What you know about Swedish massage
If you want deeper work and can tolerate more pressure, even momentary discomfort, to get relief from muscle pain, it’s better to book a deep tissue massage, which is another form of Swedish massage.
The invention of Swedish Massage is credited to Pehr Henrik Ling (1776-1839), a prominent Swedish physician and fencing teacher who combined Chinese gymnastic and medical techniques with early 19th century sports medicine to create a system for relieving sore muscles, increasing flexibility and promoting general health. Ling’s theories were popularized by a fellow Swedish physician, Johann Mezger, who helped legitimize Ling’s techniques in the public’s mind by giving them French names. Most massage practiced in the West is in one way or another derived from Ling’s original work.
How to Perform Swedish Massage?
The therapist lubricates the skin with massage oil and performs various massage strokes. These movements warm up the muscle tissue, releasing tension and gradually breaking up muscle “knots” or adhered tissues, called adhesions.
Prior to the start of the massage treatment, the therapist will ask you about any history of previous physical injuries. The main purpose of this is so the therapist can take special care to prevent further damage and assist in the healing process to tissues surrounding injured areas.
After the consultation, the therapist instructs you how to lie on the table — face up or face down, and underneath the sheet or towel and then leaves the room. He or she will knock or ask if you are ready before entering.
During a Swedish massage you are generally nude underneath a towel or sheet. The therapist uncovers only the part of the body he/she is working on, a technique called draping.
You usually start by laying face down with your head in a u-shaped face cradle so your spine stays neutral. The therapist generally starts by works your back, using various massage strokes that include effleurage, kneading, friction, stretching and tapping.
When he’s finished with the back, he or she works the back of each leg. When done with the back side, he or she holds the sheet or towel up and looks away while you turn over onto your back and scoot down; then he or she quickly covers you again. The therapist then massages the front of each leg, both arms, and generally finishes with your neck and shoulders.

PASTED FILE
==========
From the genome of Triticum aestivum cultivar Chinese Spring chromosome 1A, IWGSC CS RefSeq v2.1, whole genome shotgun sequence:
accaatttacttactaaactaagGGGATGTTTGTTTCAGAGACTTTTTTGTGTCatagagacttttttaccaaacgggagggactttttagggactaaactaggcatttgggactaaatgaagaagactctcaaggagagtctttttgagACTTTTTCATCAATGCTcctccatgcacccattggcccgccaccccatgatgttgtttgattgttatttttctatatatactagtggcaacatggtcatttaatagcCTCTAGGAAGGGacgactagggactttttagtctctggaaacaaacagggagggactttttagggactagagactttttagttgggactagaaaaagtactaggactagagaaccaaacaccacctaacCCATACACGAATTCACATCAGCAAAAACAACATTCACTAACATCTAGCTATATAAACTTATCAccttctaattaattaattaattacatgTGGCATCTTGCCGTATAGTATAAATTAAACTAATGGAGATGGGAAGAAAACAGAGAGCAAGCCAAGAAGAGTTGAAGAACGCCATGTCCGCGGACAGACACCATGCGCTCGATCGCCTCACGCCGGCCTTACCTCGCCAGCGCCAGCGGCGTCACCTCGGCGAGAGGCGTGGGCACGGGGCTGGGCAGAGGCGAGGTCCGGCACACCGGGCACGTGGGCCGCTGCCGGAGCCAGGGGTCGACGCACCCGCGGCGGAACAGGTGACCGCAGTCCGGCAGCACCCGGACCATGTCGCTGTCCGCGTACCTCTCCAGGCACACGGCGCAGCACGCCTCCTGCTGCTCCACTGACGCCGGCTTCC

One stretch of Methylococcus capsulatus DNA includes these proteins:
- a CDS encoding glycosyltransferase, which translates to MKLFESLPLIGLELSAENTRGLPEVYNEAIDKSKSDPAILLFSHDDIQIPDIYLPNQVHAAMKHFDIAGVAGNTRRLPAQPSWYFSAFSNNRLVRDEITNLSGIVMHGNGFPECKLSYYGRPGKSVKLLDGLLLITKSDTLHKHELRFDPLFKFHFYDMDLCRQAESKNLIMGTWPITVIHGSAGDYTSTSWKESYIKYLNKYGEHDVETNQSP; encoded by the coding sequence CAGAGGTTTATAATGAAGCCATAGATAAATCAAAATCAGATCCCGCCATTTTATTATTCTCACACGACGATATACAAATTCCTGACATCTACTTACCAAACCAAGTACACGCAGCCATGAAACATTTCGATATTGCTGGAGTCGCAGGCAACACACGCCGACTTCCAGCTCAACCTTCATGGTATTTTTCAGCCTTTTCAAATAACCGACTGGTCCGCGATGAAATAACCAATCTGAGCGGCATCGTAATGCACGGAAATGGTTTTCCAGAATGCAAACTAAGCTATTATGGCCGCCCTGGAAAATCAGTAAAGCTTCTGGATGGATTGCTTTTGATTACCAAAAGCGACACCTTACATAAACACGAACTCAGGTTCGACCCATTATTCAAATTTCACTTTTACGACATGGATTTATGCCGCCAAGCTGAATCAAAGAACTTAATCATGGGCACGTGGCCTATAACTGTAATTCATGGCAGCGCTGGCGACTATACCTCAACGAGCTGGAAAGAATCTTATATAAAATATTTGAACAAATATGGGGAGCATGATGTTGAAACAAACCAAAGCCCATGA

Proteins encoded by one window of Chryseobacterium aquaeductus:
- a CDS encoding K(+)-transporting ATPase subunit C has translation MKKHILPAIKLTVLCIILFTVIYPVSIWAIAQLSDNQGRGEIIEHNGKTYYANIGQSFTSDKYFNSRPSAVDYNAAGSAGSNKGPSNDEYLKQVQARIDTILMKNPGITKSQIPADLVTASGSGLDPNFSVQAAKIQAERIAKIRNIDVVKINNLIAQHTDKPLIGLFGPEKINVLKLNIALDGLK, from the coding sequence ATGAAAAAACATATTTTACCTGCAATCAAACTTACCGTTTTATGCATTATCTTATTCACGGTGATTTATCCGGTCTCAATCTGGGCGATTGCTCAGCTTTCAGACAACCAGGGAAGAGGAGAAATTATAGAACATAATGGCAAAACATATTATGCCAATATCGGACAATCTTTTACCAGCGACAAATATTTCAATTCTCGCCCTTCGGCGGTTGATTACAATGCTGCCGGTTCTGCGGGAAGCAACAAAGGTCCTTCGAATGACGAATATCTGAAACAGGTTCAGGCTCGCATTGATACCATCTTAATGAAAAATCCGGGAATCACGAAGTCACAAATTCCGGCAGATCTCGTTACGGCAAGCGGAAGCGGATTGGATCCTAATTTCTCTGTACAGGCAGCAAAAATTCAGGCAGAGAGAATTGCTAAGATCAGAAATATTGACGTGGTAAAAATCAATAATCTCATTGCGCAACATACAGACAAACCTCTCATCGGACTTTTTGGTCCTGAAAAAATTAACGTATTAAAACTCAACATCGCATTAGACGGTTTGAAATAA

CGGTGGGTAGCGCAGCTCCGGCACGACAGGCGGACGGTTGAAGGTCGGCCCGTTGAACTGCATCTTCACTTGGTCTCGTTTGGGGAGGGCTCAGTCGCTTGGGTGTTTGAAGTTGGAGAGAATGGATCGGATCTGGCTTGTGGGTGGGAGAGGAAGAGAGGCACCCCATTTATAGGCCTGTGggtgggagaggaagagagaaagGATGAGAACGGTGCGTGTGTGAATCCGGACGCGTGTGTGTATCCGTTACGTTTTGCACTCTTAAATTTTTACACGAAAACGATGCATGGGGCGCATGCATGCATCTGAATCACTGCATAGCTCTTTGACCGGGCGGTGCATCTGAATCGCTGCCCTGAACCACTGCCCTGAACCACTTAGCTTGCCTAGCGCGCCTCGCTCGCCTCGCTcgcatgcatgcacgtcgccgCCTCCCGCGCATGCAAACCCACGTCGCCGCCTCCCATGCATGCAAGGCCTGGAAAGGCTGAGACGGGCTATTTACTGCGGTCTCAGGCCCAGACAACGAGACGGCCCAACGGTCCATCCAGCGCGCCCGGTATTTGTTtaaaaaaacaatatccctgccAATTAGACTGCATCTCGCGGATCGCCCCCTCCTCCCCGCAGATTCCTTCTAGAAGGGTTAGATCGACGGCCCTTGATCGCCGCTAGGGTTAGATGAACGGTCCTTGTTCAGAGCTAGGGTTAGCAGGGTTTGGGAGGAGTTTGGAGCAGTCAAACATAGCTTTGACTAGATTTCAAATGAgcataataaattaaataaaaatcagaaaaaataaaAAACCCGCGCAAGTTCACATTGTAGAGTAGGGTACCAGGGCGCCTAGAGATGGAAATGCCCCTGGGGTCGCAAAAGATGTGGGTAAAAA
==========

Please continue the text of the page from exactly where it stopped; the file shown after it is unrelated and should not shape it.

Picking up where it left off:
The Techniques Used in Swedish Massage
Swedish massage techniques include: long strokes, kneading, friction, tapping, percussion, vibration, effleurage, and shaking motions. The usually sequence of techniques are:
Effleurage: Gliding strokes with the palms, thumbs and/or fingertips
Petrissage: Kneading movements with the hands, thumbs and/or fingers
Friction: Circular pressures with the palms of hands, thumbs and/or fingers
Vibration: Oscillatory movements that shake or vibrate the body
Percussion: Brisk hacking or tapping
Passive and active movements: Bending and stretching
The Cost of Swedish Massage
The cost of a Swedish massage will just rely on where you go to, a chain like Massage Envy or go to a massage therapist. Swedish massage pricing will also depend on what part of the country you live and how luxurious the place is.
The Benefits of Swedish Massage
By far, the most popular benefit of Swedish Massage is that it is both relaxing and invigorating. It is an excellent way to help rid the body of tension and to achieve a sense of overall well-being.
A standard Swedish session lasts for 30 or 60 minutes, and addresses most major muscle groups of the body. The session is usually performed on a soft massage table, in an environment that is meant to relax the recipient. The strokes of the massage relax individual muscles, while the overall experience eliminates mental stress.
Swedish sessions can target specific areas of pain like a sprained ankle, or they can be used to help manage the chronic pain that comes with conditions like arthritis. By using strokes that improve circulation and increase body-wide relaxation, the massage therapist can help make many painful conditions more bearable.
The strokes of Swedish massage replicate the movements of the circulatory system. By performing the strokes toward the heart, Swedish massage drains metabolic waste from the limbs of the body.
Swedish massage can break up muscle adhesions and help promote the healthy healing of scar tissue. Swedish Massage uses strokes like cross-fiber friction to work out the kinks that can accompany injured muscles. These strokes help get rid of scar tissue and return the muscles to their normal, healthy state.